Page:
Council of Europe Human Rights Commissioner says Irish school patrons are holding State hostage

Atheist Ireland, the Evangelical Alliance of Ireland and the Ahmadiyya Muslim Community of Ireland met twice with Nils Muiznieks, Human Rights Commissioner with the Council of Europe, during his four-day visit to Ireland which ended today.

During his visit, the Commissioner examined breaches of the human rights of women, children, travellers, refugees and other groups. He will publish a full report on his visit within the next three months, but he has already said that discrimination against non-Christian children in the school system has to end.

On Tuesday, Commissioner Muiznieks met with representatives of Atheist Ireland, the Evangelical Alliance of Ireland and the Ahmadiyya Muslim Community of Ireland, to discuss the rights of children. We outlined the problems that we face as minorities both in access to school and, more importantly, within the schools, where religion is integrated throughout the whole curriculum. You can read our report of that meeting here.

We told him that parents can legally opt their children out of the formal Religious Instruction classes. But the schools don’t provide alternative classes, so their children have to sit at the back of the religion class they are supposed to be opted out of. But more importantly, the Catholic ethos is integrated throughout the State Curriculum and the entire school day. Children cannot opt out of this religious ethos.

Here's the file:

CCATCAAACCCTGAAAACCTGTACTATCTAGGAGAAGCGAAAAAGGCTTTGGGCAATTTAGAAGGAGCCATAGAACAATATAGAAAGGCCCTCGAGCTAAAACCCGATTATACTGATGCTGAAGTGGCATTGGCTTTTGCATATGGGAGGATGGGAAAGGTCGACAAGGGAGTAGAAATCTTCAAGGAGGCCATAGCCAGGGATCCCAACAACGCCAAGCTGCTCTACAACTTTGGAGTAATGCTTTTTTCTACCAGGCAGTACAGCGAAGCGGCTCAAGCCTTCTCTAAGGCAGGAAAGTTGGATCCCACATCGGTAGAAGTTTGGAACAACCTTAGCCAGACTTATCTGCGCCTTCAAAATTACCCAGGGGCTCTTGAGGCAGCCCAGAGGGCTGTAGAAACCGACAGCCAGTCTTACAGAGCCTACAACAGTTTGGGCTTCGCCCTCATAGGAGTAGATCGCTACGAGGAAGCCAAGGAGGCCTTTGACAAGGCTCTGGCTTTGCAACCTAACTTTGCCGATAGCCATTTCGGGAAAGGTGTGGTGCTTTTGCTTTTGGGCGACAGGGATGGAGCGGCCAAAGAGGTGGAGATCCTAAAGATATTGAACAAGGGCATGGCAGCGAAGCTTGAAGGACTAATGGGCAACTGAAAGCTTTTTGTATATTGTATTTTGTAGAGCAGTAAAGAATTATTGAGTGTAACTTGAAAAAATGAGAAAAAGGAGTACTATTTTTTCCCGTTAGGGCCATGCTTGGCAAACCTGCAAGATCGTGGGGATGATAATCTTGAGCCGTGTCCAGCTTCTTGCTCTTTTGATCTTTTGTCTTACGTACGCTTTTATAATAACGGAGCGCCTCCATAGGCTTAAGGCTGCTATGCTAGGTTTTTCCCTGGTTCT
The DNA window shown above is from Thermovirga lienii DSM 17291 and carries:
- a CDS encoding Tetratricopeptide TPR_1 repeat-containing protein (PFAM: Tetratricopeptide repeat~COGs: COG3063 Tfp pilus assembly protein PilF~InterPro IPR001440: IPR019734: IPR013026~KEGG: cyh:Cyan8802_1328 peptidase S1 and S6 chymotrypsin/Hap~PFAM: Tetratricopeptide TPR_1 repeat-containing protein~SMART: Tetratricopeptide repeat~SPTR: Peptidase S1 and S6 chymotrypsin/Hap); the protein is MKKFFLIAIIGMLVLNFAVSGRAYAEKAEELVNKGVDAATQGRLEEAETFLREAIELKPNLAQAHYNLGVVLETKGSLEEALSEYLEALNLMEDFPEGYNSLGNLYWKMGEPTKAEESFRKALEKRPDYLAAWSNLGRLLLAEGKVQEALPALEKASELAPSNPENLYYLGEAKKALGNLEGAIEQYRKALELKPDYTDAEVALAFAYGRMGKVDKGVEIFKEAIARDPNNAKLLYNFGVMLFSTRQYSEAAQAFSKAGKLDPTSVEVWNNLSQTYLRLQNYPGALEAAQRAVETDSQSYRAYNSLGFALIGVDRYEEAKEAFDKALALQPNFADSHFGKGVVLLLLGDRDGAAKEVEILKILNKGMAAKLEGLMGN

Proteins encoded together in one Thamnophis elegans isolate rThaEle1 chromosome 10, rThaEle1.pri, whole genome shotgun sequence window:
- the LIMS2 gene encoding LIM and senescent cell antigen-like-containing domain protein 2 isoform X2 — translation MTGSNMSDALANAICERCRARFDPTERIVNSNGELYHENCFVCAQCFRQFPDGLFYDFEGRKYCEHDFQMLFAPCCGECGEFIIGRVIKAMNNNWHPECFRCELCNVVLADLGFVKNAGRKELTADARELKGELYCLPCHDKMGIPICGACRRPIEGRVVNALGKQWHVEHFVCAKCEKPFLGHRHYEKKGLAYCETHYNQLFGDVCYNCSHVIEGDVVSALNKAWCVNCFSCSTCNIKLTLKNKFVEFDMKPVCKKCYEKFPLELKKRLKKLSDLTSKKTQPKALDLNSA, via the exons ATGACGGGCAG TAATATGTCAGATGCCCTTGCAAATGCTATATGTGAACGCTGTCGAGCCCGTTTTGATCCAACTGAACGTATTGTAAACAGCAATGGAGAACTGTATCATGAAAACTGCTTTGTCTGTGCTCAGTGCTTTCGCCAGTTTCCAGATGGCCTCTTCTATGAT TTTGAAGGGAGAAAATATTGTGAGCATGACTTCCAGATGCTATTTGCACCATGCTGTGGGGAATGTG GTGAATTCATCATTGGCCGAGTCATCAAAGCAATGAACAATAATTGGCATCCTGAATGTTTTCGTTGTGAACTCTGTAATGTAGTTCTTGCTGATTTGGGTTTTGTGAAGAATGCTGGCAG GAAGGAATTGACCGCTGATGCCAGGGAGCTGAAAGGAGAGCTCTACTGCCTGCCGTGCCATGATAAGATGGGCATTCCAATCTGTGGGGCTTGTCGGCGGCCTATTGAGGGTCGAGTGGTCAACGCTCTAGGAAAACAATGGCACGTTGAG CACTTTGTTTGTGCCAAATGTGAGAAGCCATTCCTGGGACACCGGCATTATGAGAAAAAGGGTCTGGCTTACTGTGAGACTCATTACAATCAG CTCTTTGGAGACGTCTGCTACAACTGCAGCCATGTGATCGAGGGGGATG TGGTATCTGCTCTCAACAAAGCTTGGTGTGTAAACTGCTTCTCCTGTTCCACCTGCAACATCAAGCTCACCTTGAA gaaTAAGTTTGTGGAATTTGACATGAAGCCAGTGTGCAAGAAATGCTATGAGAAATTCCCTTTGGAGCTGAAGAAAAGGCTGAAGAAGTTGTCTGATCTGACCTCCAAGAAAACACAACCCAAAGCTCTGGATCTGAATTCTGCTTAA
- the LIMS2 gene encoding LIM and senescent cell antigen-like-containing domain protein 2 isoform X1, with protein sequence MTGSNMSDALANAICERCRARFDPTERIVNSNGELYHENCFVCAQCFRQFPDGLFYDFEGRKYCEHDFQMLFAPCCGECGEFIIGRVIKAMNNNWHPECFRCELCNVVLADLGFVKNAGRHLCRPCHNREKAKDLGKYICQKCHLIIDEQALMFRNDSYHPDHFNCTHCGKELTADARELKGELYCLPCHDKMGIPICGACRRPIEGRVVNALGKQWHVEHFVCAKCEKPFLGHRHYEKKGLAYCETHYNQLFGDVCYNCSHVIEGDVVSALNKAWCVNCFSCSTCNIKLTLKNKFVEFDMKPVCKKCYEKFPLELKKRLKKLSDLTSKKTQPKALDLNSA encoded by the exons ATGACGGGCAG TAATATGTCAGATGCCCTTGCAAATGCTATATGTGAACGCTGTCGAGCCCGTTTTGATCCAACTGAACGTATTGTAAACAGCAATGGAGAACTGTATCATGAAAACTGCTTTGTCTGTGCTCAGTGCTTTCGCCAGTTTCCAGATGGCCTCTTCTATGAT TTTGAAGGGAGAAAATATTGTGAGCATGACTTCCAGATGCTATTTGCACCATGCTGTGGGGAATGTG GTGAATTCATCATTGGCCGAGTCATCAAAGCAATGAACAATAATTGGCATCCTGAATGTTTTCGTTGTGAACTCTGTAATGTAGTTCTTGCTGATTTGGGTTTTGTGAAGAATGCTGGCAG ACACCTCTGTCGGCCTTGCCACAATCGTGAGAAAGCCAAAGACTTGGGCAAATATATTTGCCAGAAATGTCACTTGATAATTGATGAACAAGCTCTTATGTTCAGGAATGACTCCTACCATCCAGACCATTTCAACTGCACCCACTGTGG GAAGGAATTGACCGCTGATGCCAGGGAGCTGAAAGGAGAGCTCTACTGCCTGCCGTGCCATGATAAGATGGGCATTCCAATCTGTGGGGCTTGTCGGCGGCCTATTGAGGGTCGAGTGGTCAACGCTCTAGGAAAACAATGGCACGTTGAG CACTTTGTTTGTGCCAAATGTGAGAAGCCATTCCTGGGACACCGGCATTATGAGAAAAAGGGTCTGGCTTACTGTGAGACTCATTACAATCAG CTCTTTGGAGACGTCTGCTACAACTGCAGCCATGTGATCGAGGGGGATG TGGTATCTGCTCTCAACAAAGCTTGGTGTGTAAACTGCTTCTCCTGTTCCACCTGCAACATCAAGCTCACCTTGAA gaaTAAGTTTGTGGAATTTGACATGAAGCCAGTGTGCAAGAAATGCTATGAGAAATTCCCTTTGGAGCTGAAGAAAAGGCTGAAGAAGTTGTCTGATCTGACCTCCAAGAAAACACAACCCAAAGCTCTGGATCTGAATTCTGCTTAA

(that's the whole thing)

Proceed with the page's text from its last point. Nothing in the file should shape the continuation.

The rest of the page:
We explained that, even if the State provided the 400 multi-denominational schools that it is promising fifteen years from now, that would still be a small proportion of the more than three thousand primary schools with a religious ethos. And the Catholic Church is trying to negotiate that, in return for divestment of some schools, it should have a stronger Catholic ethos in the majority of schools that it retains. That would leave most atheist and minority faith parents in an even worse position than they are now.

Commissioner Muiznieks told us that he had never seen anything like the Irish education system, and he wondered why no parent had taken a legal challenge against it. We explained that one difficulty is that parents would have to fight a legal case while their child was in the school they were challenging, and that the child would be likely to have left the school system by the time the case ended. However, we remain open to facilitating such a case if we can.

Before he left Ireland, Commissioner Muiznieks told The Irish Times that the Irish State is “being held hostage to an extent by school patron bodies.” He said that: “Ireland is bound by international human rights standards and has to provide access to education on a non-discriminatory basis, however it does it.”

Also, in a post on the Council of Europe website, the Commissioner called on Ireland to move towards more inclusive education that would respond to the needs of an increasingly diverse society.

“I have a particular interest in inclusive education as I consider it vital for social cohesion in diverse societies, an issue that is particularly topical in Ireland” said the Commissioner. The current Irish education system, whereby over 95% of primary schools are denominational and run by private institutions, poses a number of challenges in terms of access to school without discrimination, particularly on religious grounds. “I was informed about the Government’s commitment to open 400 additional non-denominational and multi-denominational schools by 2030. However, it is urgent that the state addresses the remaining barriers, including legal barriers, faced by students in securing access to school without discrimination and takes measures to ensure that all schools better reflect the diversity of Irish society.”


Atheist Ireland